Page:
Exposure to unhealthy levels of ozone air pollution continues to make breathing difficult for millions of Americans all across the country. In the years 2018, 2019 and 2020, more than 122.3 million people lived in the 156 counties that earned an F for ozone. That is fewer than in the past four reports, but more than the 116.5 million people in the 2017 report. There are still a lot of vulnerable people, including 27.8 million children and 18.5 million people age 65 or older, who are exposed to ozone air pollution and face an increased risk of harm.

3 out of 8 Americans live in counties with F grades for ozone

3 out of every 8 Americans live in counties with F grades for ozone smog.

The list of 25 cities with the worst ozone pollution in “State of the Air” 2022 and their order of ranking remained relatively stable compared with last year’s report. Cities that improved enough to move off the list were Milwaukee and Sheboygan, Wisconsin; Philadelphia; and the Washington-Baltimore metro area. They were replaced by San Luis Obispo, Reno, Detroit and San Antonio.  

Cities in the West and the Southwest continue to dominate the most ozone-polluted list. California retains its historic distinction of having the most cities on the list, with 11 of the 25 most-polluted cities. The Southwest fills most of the remaining slots, with an equal number. In this year’s report, only three of the worst 25 cities for ozone are east of the Mississippi River. And no metropolitan areas in the Pacific Northwest, the Mid-Atlantic or the Southeast rank among the 25 worst cities most polluted by ozone. 

Overall, the 25 most ozone-polluted cities in the U.S. experienced fewer bad air days on average from 2018 to 2020 than did those in last year’s report covering 2017 to 2019. Five California cities on the list plus the New York metro area recorded their fewest days of high ozone in the report’s 23-year history, although three of them are still among the ten most ozone-polluted cities in the nation.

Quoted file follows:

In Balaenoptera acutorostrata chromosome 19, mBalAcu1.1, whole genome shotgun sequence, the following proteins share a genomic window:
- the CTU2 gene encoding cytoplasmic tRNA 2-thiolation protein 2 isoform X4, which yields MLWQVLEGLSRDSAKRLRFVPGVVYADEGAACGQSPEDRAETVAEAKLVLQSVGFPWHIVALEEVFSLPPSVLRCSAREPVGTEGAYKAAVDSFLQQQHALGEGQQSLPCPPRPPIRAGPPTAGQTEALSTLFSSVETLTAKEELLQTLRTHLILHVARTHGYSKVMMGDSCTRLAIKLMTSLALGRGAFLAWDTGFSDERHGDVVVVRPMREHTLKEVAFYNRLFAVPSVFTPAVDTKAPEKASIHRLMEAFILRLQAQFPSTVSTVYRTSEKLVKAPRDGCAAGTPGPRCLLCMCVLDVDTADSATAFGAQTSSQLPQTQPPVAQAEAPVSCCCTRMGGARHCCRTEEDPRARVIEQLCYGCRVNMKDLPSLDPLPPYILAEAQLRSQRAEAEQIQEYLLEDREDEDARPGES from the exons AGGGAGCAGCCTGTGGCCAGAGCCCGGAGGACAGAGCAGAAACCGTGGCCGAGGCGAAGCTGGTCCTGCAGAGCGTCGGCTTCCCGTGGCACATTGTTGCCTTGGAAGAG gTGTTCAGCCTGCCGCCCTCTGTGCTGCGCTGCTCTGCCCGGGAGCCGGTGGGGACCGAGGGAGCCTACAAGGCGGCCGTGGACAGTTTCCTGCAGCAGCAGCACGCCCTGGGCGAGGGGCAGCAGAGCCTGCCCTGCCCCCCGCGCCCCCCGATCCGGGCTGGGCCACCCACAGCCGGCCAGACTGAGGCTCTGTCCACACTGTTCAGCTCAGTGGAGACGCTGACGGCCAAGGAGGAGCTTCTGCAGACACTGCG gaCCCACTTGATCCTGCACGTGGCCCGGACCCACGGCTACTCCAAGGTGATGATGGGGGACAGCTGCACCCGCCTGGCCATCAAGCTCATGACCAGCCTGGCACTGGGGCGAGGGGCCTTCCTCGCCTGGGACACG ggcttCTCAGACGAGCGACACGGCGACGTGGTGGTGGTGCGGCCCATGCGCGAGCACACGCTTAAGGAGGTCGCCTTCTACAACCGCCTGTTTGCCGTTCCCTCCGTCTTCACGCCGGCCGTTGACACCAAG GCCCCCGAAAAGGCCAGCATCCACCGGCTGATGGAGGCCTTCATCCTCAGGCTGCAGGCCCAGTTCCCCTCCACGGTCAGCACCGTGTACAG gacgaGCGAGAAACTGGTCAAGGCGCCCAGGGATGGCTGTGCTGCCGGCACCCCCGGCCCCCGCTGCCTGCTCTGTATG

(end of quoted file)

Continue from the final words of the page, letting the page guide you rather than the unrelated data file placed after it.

The geographical distribution of cities with the worst ozone problems continues a trend seen over the past six reports: fewer eastern cities and more western cities. Oil and gas extraction and population growth in the Southwest and improved cleanup of power plants in the East have shifted the cities that experienced the greatest number of unhealthy ozone days. However, there are still problems in the East, not only from mobile sources and industry, but also from transported pollution when ozone and ozone precursors enter from upwind sources, nearby and even from as far as the Midwest. For example, Fairfield County, Connecticut is the county with the highest ozone in the eastern half of the nation, in part because of pollution transported from other states.  

Thermometer with arrow pointing up

The three years covered by State of the Air 2022 ranked among the seven hottest years on record globally.